Another major change is the map – it has been removed. At first I didn’t like this aspect of the game, because it made it so much harder to find out where guards were and where they were looking. Replacing the map is Instinct mode, which is a meter that fills up for doing objectives within the game, such as sneaking up on an enemy and disposing of them, and then hiding their bodies without being seen. Instinct mode shows you pretty much where everyone is in the normal camera view, highlighting guards and objects you can interact with. It will also show, if a guard is close enough, the path they are walking along, so you can see if you have to get out of their way. When I realized that the map that was in every other game was gone, I started to use Instinct mode much like I would the old, regular map, and I didn’t have the problem with the function at all. Instinct mode was marketed poorly when Hitman was coming out, making it seem like a giant cheat mode for the game, when it really wasn’t. If developer IO Interactive would have stated that the full map was gone, and all you had was a small mini map and Instinct, I think fans would have reacted to it better. For a game so focused on allowing the player to plan everything out, I think that offering the full map and layout of every level would be a little cheap. But with Instinct mode, sure you can see people through walls, but you can’t see every person in the building. It made me plan out my moves more carefully before moving in for a kill.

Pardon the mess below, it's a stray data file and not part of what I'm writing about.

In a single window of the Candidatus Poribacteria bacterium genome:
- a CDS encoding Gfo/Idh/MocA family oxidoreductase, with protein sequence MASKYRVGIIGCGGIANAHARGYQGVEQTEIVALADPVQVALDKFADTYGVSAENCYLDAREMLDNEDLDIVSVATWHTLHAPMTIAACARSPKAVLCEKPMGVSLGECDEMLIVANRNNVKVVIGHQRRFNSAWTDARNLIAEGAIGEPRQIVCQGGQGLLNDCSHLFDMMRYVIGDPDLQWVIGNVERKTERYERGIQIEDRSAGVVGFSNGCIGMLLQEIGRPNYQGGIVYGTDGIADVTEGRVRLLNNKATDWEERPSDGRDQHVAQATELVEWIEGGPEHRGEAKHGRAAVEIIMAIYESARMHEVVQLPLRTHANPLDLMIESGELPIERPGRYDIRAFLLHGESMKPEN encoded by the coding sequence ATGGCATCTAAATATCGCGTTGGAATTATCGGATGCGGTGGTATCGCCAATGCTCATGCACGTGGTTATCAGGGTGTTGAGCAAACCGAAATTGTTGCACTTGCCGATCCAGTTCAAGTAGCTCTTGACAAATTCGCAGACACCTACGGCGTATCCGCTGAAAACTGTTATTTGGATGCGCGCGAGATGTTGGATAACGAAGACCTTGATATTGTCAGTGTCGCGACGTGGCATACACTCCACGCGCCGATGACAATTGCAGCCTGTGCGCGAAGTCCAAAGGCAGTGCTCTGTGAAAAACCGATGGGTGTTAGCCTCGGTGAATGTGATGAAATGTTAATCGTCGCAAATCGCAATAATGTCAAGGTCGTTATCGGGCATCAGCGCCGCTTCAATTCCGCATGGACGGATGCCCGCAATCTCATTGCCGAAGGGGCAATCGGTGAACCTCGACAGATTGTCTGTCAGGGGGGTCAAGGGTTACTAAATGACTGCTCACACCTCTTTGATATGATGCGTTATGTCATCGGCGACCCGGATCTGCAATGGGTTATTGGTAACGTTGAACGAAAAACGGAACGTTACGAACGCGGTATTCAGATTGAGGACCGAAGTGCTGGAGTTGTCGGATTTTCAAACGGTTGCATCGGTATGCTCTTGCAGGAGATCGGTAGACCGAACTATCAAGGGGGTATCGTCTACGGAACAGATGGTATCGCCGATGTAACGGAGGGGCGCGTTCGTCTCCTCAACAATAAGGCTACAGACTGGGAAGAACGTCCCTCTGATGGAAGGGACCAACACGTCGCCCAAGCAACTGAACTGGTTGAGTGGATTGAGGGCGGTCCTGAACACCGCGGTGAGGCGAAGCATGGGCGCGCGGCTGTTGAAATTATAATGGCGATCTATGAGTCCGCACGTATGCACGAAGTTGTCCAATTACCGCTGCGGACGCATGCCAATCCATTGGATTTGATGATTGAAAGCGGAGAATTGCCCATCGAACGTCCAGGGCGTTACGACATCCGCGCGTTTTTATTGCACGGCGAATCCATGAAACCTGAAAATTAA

Because there were no other games on the market quite like Hitman, the series had to learn and build solely on previous entries, often leading to the lead character moving a little clunky. Sluggish movements and stiff controls at times really made the protagonist, Agent 47, feel like he wasn’t a world class assassin. Thankfully, IO Interactive has enhanced his abilities.  Sneaking around is easier – with a press of a button, Agent 47 snaps to cover and is able to move around fluidly, allowing him to better sneak around the map. IO Interactive even added the ability to jump over cover, and while this is a simple change, it makes Agent 47 feel a lot smoother than he has ever felt before. Many of these new elements have been in games before, but it is nice to see a developer actually seeing what works in other games and not being afraid to place those mechanics into a series that is five games old, and not only making it work, but making it feel like a natural addition to this series.